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News from the Pews

Read personal stories of changing attitudes, transforming hearts, and congregation members being moved to action. Learn how churches and individuals have responded when faced with injustice. 

We Yearn for Loved Faces

In the middle of a pandemic of their own, the characters in Albert Camus’ The Plague are weary. The quarantine, disease, and death are enough to exhaust anyone. But -- of course -- the painful things that existed before illness struck are also still present: broken relationships, aching memories, questions of meaning and suffering, and deep injustice. 

Forgive Everyone Co.

As I’ve grown in my journey in the fight for social justice, it has been difficult for me to forgive the shames of my own past. Today, I am passionate about pushing ideals of racial equality, gender equality, criminal justice reform, etc. forward. But this was not always the case. Just eight short years ago, in my freshman year of high school, I began a slow descent into alt-right and supremacist ideologies online.

A Firsthand Encounter with Migration in Central America

“We were at the Guatemala-Mexico border for three months. When the UN rights groups came to clean the showers every few weeks, we would rush for the showers so we could clean our kids. Later they gave us one diaper for our two kids, un pañal por dos niños!!!” she said, roaring in laughter, looking to her nephew in his late teens, who laughed along with her. 

Your Tuvaluan Neighbour

“17.2 million people leaving their homes because of climate disasters is not a change.” This was a sign I saw as I first stepped off the metro in Madrid, Spain in early December. I had just arrived for the COP25 (Conference of the Parties), the global climate negotiations conference hosted by the United Nations. As I walked out of the metro to the conference center, more signs lined the hallway with startling statistics, many of which I had heard before. However, in the week ahead these statistics would become real people with real stories.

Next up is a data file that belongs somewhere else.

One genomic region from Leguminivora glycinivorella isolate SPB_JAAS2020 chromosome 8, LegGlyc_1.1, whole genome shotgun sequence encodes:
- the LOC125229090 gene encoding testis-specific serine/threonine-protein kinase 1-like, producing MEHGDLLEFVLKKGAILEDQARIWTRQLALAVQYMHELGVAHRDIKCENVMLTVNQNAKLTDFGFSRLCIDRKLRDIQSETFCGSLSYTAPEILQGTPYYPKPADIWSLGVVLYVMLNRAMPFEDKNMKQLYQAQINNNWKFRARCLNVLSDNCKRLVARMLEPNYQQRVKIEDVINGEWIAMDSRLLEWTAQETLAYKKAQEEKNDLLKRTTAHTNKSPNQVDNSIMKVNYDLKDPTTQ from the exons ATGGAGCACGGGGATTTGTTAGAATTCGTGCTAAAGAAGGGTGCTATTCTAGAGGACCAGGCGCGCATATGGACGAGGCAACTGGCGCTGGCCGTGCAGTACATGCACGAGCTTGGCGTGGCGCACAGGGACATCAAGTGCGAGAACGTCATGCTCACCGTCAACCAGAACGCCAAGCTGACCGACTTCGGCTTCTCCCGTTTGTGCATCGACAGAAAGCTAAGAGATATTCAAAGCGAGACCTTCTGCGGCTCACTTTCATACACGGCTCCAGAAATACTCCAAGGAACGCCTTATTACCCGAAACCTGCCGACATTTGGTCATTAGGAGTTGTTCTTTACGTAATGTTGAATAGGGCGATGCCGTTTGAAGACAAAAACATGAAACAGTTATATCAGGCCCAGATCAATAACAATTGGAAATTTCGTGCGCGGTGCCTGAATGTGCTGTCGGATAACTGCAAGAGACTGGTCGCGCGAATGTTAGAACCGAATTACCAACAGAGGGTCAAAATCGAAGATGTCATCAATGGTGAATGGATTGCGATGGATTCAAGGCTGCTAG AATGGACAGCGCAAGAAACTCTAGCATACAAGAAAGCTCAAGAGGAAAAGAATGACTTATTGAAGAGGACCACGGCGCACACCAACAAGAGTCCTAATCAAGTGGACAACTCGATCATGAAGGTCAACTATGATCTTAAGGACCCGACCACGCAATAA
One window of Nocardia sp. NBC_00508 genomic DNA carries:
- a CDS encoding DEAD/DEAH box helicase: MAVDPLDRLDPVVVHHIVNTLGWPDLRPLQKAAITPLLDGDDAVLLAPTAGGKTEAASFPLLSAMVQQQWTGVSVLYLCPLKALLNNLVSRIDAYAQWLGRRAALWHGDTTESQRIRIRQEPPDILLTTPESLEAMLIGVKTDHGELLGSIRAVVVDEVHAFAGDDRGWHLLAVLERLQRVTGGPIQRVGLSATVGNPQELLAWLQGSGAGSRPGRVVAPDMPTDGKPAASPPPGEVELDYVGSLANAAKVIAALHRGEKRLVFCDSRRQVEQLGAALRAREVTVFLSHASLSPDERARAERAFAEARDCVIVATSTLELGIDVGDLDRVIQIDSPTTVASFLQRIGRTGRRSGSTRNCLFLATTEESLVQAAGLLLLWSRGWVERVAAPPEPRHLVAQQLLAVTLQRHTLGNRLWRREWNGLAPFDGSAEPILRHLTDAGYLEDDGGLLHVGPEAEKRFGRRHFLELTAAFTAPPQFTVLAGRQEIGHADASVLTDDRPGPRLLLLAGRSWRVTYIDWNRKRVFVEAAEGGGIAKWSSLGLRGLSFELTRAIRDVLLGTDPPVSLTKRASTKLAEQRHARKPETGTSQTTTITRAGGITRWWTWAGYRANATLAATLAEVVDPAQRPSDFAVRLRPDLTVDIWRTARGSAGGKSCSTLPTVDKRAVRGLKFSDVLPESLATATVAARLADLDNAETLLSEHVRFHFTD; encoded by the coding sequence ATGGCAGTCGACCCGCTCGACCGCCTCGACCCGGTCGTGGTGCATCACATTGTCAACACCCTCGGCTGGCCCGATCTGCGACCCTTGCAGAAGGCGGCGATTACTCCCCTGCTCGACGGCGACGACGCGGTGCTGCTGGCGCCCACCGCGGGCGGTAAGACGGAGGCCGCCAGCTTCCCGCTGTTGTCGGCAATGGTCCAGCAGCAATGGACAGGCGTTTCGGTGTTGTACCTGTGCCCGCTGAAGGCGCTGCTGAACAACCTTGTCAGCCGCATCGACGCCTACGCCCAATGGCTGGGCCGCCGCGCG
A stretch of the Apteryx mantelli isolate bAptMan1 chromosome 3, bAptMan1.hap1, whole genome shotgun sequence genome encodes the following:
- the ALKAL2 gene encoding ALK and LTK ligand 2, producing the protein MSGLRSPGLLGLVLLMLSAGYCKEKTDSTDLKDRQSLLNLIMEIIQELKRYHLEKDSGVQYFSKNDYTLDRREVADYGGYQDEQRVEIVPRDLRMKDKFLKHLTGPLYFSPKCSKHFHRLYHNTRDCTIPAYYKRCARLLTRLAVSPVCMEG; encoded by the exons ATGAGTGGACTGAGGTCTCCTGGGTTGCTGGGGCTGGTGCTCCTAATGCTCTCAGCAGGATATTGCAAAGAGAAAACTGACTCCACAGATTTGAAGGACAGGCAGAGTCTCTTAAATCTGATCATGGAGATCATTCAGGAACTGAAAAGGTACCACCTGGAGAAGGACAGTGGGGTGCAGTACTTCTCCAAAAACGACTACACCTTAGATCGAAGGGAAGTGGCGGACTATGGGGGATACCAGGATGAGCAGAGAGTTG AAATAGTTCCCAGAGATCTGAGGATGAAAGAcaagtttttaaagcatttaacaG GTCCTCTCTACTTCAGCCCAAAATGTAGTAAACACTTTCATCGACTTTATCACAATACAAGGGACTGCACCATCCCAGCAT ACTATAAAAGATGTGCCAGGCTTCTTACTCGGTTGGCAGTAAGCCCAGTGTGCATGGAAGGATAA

Top Do Justice Articles of 2019

Thank you for joining us this year on Do Justice.  It is our hope and prayer that these articles blessed you and moved you to new action.  Enjoy this look at the top Do Justice articles written in 2019 (ranked by top pageviews).  

Spark!

In November we held a conference here in Truro, Nova Scotia called “Spark!”. It was a new take on an old conference – we’ve held a Day of Encouragement event here every two years for a long time, providing an opportunity for the CRC churches in the Maritimes to gather for a day of learning and fellowship. When I was asked to write about it for Do Justice, my first thought was, “this wasn’t specifically a ‘justice’ conference…” But the more I reflect, the more I feel that the themes of justice and mission and the future of the church are all intertwined.

News-Worthy Persecution

I had a conversation with a friend from China today. He wanted to help me with a story of religious persecution, but he was hesitant: he hadn’t been questioned, detained, imprisoned, or beaten for his faith. What could he say about persecution? 

So instead of asking for some big, news-worthy story of dramatic persecution, I asked him about what he has learned about persecution through his experiences. This was his list. Maybe these aren’t dramatic, but these are stories. Stories from a brother in Christ blessed to grow up in the Chinese church. 

Climbing the Mountain of Reconciliation

I recently went on a trip to the Yukon, I’m not a big hiker so when my friend led me along the side of a steep slope on a mountain sheep trail I was well out of my comfort zone.  But I was also exhilarated, it was a new experience for me, on a perfect fall day. I was enjoying good conversation with my friend, and we could see our goal far up the hill.  

Glimpsing the Kingdom

“I can officially vote!” This is what I wrote on my Facebook wall the day I turned 18. Out of all the things I could have chosen to be excited about in becoming a legal adult, I chose voting. Besides being kind of a silly story, I share this because I’m discovering that that kind of thinking appears to be more unique than I had realized. Whereas I was almost in tears once because I thought I had missed the deadline to mail in my absentee ballot, it turns out most of my friends, especially in Christian circles, have not voted, or even registered to vote, in recent elections.

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Two Student’s Perspective on Returning Citizens, Restorative Justice, and the Reformed Church

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